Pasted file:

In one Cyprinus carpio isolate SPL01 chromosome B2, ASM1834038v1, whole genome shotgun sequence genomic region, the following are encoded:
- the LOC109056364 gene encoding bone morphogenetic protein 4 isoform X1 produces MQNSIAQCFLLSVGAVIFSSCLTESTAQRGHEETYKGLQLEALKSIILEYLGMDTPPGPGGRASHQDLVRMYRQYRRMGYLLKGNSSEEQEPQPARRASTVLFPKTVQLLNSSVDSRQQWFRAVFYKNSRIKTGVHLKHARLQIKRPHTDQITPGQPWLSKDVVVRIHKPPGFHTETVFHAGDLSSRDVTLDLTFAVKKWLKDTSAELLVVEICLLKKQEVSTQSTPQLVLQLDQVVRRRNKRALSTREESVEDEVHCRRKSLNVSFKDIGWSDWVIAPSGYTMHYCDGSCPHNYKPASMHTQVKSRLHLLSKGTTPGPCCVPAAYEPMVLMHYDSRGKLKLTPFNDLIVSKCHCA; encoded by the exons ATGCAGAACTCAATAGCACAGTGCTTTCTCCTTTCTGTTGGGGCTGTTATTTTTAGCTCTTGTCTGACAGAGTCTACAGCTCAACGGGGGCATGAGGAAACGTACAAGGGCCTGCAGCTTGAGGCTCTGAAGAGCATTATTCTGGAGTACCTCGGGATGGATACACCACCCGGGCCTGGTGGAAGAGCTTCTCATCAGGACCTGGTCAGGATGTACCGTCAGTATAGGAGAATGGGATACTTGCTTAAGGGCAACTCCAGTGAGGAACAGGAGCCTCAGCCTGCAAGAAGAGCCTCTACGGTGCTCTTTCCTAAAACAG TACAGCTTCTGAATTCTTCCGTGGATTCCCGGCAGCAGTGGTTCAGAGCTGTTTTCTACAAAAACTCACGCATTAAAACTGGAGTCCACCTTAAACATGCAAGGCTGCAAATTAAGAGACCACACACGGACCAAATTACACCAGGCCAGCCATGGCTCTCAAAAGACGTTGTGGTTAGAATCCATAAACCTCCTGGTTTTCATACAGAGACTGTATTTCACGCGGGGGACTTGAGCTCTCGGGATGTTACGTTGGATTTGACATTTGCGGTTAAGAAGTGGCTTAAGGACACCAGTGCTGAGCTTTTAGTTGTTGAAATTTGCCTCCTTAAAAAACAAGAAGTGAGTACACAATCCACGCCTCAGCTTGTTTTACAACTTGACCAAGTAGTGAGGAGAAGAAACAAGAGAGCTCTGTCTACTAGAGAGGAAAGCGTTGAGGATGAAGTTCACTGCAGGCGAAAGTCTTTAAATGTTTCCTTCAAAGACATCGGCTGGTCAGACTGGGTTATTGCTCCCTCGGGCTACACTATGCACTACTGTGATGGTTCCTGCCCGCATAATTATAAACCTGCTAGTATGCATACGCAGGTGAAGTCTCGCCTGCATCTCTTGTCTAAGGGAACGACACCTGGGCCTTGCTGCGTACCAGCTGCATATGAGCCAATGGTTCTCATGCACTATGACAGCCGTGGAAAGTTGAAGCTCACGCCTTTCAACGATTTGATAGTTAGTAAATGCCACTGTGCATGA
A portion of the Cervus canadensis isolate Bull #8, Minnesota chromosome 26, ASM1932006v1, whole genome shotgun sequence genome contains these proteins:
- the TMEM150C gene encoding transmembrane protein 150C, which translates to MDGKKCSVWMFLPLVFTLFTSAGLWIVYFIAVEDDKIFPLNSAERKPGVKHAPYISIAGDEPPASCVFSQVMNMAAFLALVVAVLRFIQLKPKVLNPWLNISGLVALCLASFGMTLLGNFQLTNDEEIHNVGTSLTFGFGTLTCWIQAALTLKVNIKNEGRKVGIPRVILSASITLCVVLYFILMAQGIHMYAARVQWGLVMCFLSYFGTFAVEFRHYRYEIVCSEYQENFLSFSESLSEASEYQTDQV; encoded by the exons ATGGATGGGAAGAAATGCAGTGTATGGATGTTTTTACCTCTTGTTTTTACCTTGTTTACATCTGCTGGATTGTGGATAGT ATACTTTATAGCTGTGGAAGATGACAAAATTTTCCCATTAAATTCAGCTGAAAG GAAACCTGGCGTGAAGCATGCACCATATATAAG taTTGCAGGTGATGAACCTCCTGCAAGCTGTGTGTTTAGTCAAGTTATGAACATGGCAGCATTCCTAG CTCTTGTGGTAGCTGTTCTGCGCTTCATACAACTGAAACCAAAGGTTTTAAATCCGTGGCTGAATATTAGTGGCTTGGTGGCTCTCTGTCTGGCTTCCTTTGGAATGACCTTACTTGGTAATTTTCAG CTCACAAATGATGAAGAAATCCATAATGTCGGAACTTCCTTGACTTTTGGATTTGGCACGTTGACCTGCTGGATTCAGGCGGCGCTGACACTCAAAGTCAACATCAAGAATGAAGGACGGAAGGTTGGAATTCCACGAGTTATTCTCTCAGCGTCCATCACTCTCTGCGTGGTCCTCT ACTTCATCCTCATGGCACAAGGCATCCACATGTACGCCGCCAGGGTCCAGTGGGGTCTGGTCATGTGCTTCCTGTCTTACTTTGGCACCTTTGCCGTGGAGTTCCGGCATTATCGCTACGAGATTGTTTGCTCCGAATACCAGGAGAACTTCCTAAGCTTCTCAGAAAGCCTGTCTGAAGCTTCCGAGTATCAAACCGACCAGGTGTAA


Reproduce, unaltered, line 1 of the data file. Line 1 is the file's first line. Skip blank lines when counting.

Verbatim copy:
In one Cyprinus carpio isolate SPL01 chromosome B2, ASM1834038v1, whole genome shotgun sequence genomic region, the following are encoded: